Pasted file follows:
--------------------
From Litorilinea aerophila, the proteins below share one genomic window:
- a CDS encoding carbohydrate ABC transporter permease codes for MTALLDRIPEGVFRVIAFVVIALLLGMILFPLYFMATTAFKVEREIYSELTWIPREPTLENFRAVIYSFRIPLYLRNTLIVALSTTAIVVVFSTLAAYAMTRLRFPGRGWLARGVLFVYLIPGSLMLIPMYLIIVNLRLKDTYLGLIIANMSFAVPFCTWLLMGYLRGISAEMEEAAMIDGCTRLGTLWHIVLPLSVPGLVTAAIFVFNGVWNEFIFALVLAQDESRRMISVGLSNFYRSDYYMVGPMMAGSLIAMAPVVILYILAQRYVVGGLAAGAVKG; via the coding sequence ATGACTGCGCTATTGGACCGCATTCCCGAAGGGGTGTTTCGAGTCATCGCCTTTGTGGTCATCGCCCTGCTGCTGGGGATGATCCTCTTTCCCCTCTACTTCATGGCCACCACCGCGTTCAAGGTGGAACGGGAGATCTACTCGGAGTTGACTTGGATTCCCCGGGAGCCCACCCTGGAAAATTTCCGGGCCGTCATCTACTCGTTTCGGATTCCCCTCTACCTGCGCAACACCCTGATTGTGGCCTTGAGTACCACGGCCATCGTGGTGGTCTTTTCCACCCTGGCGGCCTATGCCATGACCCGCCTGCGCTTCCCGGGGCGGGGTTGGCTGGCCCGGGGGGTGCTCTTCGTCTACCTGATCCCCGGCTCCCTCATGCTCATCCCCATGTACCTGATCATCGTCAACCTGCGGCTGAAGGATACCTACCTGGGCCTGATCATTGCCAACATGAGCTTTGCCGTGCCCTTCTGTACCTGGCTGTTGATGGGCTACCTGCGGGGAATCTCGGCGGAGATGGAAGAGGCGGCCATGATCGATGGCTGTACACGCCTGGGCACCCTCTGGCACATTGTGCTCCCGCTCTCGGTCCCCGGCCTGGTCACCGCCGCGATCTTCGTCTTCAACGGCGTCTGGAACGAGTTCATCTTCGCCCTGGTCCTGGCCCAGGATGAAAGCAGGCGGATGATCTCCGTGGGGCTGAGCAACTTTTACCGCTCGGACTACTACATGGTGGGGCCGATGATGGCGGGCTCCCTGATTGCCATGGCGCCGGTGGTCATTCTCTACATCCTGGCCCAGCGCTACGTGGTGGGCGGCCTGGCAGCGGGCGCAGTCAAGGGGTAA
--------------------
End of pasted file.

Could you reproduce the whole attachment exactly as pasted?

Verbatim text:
From Litorilinea aerophila, the proteins below share one genomic window:
- a CDS encoding carbohydrate ABC transporter permease codes for MTALLDRIPEGVFRVIAFVVIALLLGMILFPLYFMATTAFKVEREIYSELTWIPREPTLENFRAVIYSFRIPLYLRNTLIVALSTTAIVVVFSTLAAYAMTRLRFPGRGWLARGVLFVYLIPGSLMLIPMYLIIVNLRLKDTYLGLIIANMSFAVPFCTWLLMGYLRGISAEMEEAAMIDGCTRLGTLWHIVLPLSVPGLVTAAIFVFNGVWNEFIFALVLAQDESRRMISVGLSNFYRSDYYMVGPMMAGSLIAMAPVVILYILAQRYVVGGLAAGAVKG; via the coding sequence ATGACTGCGCTATTGGACCGCATTCCCGAAGGGGTGTTTCGAGTCATCGCCTTTGTGGTCATCGCCCTGCTGCTGGGGATGATCCTCTTTCCCCTCTACTTCATGGCCACCACCGCGTTCAAGGTGGAACGGGAGATCTACTCGGAGTTGACTTGGATTCCCCGGGAGCCCACCCTGGAAAATTTCCGGGCCGTCATCTACTCGTTTCGGATTCCCCTCTACCTGCGCAACACCCTGATTGTGGCCTTGAGTACCACGGCCATCGTGGTGGTCTTTTCCACCCTGGCGGCCTATGCCATGACCCGCCTGCGCTTCCCGGGGCGGGGTTGGCTGGCCCGGGGGGTGCTCTTCGTCTACCTGATCCCCGGCTCCCTCATGCTCATCCCCATGTACCTGATCATCGTCAACCTGCGGCTGAAGGATACCTACCTGGGCCTGATCATTGCCAACATGAGCTTTGCCGTGCCCTTCTGTACCTGGCTGTTGATGGGCTACCTGCGGGGAATCTCGGCGGAGATGGAAGAGGCGGCCATGATCGATGGCTGTACACGCCTGGGCACCCTCTGGCACATTGTGCTCCCGCTCTCGGTCCCCGGCCTGGTCACCGCCGCGATCTTCGTCTTCAACGGCGTCTGGAACGAGTTCATCTTCGCCCTGGTCCTGGCCCAGGATGAAAGCAGGCGGATGATCTCCGTGGGGCTGAGCAACTTTTACCGCTCGGACTACTACATGGTGGGGCCGATGATGGCGGGCTCCCTGATTGCCATGGCGCCGGTGGTCATTCTCTACATCCTGGCCCAGCGCTACGTGGTGGGCGGCCTGGCAGCGGGCGCAGTCAAGGGGTAA